May 25, 2002
12 to 15 people were killed in a clash between the rioters
and security forces who were attempting to defend the
security of the people and their property,'' Bereket
said. ''A few others were injured.''
''The security forces were forced to fire after all
effort to disperse the people who are trying to force
their way into Awasa town failed,'' he added.
a member of the Ethiopian Federal Parliament who comes
from the affected southern region said up to 200 demonstrators
may have been killed in the Friday shooting.
have information from the region that up to 200 demonstrators
may have been killed in a volley of automatic gunfire
from police,'' Beyene Petros told Reuters by telephone
in the capital Addis Ababa.
Beyene said hospital sources in Awasa and the adjacent
town of Yirgalem told him the bodies of 20 people killed
in the shooting were lying in mortuaries.
said Awasa town had been put under a dusk to dawn curfew
from Friday and people were not venturing into the streets.
reports quoted some local sources as saying 60 people
were killed when the army opened fire on about 3,000
peasants from rural areas around Awasa who were demanding
''their basic human rights.''
But Bereket said the media reports were exaggerated.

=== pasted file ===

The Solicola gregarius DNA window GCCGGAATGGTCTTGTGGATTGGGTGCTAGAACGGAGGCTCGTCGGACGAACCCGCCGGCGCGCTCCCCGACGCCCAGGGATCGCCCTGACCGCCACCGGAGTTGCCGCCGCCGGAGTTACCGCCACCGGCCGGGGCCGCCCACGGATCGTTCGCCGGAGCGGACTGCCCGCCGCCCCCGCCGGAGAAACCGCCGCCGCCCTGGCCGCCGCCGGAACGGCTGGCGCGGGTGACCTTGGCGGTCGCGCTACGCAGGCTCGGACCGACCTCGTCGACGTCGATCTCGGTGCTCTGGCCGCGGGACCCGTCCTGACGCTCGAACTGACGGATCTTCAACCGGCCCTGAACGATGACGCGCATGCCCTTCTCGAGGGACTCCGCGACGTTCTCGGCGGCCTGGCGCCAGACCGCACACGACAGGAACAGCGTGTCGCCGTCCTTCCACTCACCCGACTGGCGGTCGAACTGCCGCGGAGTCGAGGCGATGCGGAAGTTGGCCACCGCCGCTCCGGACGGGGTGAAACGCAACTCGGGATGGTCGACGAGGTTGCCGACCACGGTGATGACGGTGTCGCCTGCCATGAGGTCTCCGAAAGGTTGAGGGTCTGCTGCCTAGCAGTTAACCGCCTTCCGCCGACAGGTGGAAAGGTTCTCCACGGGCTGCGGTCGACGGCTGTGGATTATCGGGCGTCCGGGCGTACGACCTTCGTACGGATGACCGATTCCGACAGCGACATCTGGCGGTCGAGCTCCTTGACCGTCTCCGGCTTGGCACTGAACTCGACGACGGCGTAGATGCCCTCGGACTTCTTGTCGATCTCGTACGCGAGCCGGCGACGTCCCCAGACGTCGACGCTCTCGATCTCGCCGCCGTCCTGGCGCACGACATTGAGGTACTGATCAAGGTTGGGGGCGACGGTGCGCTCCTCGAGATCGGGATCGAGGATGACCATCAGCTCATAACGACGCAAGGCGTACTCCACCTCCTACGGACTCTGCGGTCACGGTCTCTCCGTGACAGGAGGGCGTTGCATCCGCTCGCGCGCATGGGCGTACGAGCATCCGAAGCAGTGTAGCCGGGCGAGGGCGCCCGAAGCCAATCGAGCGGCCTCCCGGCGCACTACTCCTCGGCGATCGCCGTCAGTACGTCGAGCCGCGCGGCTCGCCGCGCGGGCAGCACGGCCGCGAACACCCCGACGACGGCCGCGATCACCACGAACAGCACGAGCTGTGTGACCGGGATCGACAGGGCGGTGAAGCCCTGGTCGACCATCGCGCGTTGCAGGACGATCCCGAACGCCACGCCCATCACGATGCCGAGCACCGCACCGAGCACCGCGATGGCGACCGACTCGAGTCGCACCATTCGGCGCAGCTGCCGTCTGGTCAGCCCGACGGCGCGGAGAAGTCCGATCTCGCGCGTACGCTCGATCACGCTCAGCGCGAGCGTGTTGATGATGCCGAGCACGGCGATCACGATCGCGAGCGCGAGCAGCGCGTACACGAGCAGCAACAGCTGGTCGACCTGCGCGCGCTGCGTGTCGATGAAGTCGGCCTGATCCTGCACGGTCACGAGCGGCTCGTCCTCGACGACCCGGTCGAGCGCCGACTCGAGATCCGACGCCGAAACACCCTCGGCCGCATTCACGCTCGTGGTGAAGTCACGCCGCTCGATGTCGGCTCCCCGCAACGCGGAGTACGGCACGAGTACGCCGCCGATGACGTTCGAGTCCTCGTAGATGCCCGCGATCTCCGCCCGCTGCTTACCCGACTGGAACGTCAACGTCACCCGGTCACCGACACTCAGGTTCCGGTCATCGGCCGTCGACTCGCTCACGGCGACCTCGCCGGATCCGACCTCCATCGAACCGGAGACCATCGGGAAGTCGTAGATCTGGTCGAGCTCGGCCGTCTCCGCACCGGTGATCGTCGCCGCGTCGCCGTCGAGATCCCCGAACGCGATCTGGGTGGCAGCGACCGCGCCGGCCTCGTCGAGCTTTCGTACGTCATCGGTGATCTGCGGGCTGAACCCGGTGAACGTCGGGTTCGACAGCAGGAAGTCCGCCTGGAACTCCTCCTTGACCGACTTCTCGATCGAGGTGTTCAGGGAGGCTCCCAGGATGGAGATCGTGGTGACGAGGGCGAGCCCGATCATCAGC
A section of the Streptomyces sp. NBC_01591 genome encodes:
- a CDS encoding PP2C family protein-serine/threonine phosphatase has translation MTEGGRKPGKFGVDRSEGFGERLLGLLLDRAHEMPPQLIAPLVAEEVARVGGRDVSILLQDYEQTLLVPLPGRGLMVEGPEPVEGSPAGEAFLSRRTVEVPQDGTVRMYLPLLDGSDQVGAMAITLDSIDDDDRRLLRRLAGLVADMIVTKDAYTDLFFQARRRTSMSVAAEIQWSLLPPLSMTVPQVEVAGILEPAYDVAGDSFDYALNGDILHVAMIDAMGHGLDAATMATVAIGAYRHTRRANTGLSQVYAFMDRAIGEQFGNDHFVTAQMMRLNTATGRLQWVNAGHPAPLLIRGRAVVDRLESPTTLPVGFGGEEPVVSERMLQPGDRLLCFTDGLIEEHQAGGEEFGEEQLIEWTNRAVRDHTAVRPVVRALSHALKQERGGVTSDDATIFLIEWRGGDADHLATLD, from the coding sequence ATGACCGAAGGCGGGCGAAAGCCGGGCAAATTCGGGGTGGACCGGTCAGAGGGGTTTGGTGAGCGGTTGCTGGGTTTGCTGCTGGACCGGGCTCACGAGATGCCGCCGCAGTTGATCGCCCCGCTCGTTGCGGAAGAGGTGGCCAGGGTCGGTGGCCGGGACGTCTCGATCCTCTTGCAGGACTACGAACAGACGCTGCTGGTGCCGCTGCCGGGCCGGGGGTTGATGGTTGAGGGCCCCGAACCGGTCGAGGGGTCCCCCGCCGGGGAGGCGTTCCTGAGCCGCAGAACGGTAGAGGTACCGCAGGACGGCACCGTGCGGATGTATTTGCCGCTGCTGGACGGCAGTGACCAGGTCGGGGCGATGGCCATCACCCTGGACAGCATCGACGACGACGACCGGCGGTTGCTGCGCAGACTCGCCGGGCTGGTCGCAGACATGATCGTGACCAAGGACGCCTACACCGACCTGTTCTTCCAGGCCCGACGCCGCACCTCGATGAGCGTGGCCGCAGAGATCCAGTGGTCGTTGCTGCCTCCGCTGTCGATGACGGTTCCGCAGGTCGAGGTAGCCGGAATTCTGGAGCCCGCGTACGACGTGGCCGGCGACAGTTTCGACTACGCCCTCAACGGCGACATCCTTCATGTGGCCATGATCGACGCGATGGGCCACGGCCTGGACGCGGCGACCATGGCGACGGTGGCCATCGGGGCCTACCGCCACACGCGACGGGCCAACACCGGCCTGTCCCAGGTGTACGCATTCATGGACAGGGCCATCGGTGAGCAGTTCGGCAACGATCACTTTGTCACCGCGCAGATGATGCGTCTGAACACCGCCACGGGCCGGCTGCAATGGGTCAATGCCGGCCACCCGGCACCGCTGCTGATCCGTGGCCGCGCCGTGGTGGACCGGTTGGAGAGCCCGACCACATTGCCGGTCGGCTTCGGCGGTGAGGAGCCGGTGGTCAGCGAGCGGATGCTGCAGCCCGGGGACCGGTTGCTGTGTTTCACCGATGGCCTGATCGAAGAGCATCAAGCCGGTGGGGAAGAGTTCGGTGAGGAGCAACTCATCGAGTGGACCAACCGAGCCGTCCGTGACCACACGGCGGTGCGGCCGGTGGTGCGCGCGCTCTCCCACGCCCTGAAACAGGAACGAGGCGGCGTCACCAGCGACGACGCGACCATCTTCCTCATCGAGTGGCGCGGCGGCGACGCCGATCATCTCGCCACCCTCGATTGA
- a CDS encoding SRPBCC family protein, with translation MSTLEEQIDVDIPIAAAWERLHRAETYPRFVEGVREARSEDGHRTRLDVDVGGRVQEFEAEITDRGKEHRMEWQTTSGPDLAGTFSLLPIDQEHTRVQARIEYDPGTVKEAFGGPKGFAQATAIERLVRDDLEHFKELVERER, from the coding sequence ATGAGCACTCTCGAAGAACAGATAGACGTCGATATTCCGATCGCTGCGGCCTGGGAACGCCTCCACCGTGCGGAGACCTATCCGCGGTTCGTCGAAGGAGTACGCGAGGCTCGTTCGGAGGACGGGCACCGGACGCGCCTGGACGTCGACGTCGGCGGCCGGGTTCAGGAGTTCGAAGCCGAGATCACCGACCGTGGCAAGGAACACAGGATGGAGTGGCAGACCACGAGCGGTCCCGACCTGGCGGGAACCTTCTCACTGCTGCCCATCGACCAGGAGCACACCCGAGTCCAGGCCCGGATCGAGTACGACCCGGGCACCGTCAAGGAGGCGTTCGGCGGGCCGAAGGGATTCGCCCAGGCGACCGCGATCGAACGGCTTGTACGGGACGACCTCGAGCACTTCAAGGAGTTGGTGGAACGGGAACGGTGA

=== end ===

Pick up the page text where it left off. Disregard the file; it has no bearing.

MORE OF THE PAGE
located 250 km (150 miles) south of the capital Addis
Ababa, is the capital of the Southern Nations and Nationality
state, one of the country's nine federal regions.
is administered by representatives of the local ethnic
group, the Sidama. Plans by Ethiopia's central government
to shift control of the town to the regional government
have angered the Sidama people living in and around
opposed to the decision of the regional administration
organised jobless youth and hooligans to go on the rampage
throughout the town,'' Bereket said.
Awasa killings were the worst since the police killed
39 students and wounded about 250 others during university
riots in Addis Ababa in April of last year.
killings sparked an outcry but police said they had
opened fire when the protests degenerated as thousands
of jobless youths joined in, hurling stones at state-owned
buildings, torching cars and looting shops to protest
over academic and political rights.